#8 – A common misconception is that this isn’t a safe way to travel. It is completely safe, the trains are full of families and other tourists they are incredibly culturally diverse. Take the normal precautions you would anywhere else, lock your room, keep your valuables hidden just in case and if you just use your common sense you and your property will be perfectly fine.

#9 – The process of building the Trans-Siberian was ordered by Tsar Alexander III in 1891. (Find out more about Russia under the Three Tsars.) Most of the building took place between 1892-1896 but the line wasn’t finished until 1906. It took 15 years to build the majority of the track and it has had ongoing maintenance and upgrades when needed ever since.

#10 – The railways were first built because Siberia had no real contact with the rest of the country. It was far too cold and far too long of a journey by a horse 100 years ago, so Siberia ended up being incredibly isolated before this railway. Since the railway, however, Siberia has become more included in the rest of the countries’ happenings all year round.

#11 – This railway played a major role in World War 2 for Russia. The rivers of Russia would freeze during winter and shipping food, ammunitions and soldiers would become impossible by water. The railway was able to function throughout the coldest months and allowed the Russian war machine to keep working.

#12 – Almost the entire railway survived World War 2, with Germany opting not to try to bomb it so they could use it when they conquered Russia. Which obviously never happened. This means that many of the sections of the rail in use today were in use during both World Wars! Riding on 100-year-old rail may sound scary but it is incredibly well made and maintained.

#13 – The Trans-Siberian railway actually only operates two trains at any one time which the main reason why tickets are so expensive and you need to book so far ahead. This railway is not made up of dozens of tracks like so many others around the world, it is a much more closed circuit.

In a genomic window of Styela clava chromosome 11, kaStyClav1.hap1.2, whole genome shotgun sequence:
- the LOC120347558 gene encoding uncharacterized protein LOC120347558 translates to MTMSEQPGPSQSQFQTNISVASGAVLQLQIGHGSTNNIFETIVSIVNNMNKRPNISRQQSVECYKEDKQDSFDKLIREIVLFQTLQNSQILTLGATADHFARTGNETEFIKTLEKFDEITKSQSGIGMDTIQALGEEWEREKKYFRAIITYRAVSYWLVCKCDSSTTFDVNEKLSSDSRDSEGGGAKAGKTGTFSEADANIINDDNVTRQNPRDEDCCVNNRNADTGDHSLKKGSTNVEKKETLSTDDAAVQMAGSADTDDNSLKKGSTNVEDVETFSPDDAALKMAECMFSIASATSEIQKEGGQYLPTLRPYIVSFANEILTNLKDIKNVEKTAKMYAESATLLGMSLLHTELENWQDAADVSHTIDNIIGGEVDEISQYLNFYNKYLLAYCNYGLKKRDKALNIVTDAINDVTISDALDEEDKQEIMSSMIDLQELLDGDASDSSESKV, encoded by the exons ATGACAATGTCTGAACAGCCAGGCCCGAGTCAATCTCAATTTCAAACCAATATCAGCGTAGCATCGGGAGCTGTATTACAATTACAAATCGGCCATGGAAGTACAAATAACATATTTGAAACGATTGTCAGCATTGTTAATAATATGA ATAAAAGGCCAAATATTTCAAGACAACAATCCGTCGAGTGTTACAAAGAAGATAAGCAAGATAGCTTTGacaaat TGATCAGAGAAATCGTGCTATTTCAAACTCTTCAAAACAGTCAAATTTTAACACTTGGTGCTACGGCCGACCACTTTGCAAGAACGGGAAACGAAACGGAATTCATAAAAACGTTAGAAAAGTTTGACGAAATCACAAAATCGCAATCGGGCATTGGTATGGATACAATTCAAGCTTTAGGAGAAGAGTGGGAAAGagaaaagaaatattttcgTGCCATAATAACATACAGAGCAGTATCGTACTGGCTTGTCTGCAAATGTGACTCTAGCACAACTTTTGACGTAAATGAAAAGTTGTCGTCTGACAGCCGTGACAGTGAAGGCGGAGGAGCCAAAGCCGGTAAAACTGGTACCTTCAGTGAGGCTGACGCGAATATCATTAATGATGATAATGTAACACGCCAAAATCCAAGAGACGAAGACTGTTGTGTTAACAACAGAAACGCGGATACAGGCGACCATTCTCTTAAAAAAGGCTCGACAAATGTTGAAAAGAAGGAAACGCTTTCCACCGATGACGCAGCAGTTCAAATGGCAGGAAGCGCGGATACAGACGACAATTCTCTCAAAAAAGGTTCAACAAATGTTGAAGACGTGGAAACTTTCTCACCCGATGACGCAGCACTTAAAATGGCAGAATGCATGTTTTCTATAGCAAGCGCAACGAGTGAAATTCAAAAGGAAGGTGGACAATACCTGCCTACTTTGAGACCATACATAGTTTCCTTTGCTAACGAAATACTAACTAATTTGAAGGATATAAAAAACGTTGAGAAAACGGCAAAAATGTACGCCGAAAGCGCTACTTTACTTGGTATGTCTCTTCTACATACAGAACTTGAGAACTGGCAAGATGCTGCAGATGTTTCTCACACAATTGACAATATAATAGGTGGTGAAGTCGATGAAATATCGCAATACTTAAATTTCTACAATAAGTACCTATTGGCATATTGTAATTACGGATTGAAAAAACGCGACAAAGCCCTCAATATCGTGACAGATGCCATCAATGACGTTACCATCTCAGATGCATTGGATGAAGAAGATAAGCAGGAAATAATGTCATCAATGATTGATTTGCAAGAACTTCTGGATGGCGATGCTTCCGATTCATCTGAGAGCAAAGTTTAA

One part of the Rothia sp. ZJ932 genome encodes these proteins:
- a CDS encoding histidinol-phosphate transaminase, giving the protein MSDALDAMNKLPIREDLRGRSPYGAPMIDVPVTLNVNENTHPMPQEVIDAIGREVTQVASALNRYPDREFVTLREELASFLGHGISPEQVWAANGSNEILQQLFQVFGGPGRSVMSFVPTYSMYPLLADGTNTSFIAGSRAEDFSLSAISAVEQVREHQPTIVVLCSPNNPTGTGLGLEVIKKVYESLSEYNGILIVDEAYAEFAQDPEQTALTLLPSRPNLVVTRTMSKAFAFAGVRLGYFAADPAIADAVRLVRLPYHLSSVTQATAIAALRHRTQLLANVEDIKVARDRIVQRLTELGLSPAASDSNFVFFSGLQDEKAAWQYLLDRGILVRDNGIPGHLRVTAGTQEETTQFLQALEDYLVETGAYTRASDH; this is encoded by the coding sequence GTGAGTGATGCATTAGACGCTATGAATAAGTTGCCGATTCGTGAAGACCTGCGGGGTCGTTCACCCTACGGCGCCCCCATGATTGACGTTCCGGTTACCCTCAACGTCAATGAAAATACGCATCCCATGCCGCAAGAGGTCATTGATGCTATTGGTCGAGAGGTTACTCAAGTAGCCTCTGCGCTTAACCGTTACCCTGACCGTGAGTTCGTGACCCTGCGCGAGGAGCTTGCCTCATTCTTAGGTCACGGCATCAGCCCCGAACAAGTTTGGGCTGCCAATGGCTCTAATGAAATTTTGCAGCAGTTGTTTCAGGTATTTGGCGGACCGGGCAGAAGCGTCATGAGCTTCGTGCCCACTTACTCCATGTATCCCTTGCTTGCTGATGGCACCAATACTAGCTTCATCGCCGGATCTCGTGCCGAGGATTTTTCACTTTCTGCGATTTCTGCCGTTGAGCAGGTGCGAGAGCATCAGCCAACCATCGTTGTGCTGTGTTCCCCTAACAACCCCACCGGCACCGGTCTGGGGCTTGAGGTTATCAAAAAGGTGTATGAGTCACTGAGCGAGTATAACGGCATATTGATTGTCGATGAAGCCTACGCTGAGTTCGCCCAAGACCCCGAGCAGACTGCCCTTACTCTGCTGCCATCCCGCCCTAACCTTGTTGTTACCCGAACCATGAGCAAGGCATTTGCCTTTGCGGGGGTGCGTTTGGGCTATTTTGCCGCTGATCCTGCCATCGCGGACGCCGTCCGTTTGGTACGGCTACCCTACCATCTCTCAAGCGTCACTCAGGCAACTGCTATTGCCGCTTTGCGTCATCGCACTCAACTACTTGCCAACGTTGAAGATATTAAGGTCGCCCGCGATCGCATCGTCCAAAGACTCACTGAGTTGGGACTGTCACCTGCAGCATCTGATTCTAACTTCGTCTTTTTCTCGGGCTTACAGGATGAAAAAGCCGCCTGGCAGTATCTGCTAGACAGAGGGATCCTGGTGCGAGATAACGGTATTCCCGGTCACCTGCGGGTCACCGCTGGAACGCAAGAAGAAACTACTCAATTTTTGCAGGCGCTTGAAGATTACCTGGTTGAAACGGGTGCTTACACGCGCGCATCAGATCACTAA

Image by Peggy und Marco Lachmann-Anke from Pixabay

#14 – There are 120 stations on the mainline stopping in over 90 cities. This is a large reason why the journey can take so long, as the train ends up stopping every 1.5 hours. If you were planning on getting off at every stop to have a look around and stretch your legs, feel free to do so! But you will probably end up sleeping through a majority of the stops as they happen at night.

#15 – This railway is in fact so long that you will pass through a total of eight time zones. If you are keeping time using a watch rather than automatically updating the clock on your smartphone, good luck. It may not even be worth it to have a watch but if you do choose to use one, make sure you update it whenever necessary because the trains run on the local time.

#16 – Each carriage has two western-style toilets, so if you aren’t a fan of sharing a public washroom with strangers for 6 days this may not be the best trip for you. Even those in first-class have to share! Washrooms are just too big to warrant having private ones for each person’s compartment so they have opted to have more space per compartment and shared bathrooms instead.